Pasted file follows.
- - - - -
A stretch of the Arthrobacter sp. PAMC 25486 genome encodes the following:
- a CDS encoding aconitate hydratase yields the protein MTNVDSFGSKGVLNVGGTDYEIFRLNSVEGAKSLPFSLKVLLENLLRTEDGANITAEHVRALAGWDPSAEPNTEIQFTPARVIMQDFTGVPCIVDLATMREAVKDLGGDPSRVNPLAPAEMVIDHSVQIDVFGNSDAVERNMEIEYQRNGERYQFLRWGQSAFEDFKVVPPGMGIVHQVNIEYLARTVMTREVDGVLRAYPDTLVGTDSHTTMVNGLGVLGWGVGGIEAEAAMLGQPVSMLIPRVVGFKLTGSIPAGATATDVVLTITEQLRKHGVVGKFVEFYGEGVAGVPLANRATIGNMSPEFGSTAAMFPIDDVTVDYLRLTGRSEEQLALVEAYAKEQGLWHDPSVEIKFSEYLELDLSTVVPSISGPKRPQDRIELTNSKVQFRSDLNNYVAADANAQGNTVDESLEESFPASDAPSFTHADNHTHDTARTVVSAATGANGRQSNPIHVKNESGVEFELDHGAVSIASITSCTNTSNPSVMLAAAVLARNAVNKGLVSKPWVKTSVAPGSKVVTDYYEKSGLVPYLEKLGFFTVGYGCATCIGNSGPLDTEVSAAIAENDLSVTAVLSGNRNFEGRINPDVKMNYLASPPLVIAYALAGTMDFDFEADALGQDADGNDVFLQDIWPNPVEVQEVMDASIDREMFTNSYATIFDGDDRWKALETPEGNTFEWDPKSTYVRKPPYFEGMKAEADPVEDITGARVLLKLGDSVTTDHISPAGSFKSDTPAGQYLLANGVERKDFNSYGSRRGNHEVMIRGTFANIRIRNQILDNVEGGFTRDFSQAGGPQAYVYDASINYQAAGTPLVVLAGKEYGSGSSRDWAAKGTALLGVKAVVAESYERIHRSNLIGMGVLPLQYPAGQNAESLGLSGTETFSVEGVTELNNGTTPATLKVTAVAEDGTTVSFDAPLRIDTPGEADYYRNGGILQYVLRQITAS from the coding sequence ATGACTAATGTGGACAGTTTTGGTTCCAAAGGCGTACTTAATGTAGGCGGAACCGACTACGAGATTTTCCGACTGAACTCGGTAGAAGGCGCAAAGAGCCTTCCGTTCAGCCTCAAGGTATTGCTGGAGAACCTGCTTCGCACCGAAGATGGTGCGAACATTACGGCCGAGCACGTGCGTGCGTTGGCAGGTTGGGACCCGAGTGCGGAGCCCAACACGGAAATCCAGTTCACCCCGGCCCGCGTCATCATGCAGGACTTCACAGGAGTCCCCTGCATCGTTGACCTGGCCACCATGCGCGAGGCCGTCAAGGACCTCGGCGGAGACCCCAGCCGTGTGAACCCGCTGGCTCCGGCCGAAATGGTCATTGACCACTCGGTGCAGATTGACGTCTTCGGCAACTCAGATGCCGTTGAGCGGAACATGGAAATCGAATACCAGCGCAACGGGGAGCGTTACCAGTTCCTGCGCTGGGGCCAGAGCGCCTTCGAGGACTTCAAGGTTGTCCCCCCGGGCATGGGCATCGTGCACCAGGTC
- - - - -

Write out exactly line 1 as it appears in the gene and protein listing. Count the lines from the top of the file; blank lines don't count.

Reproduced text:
A stretch of the Arthrobacter sp. PAMC 25486 genome encodes the following: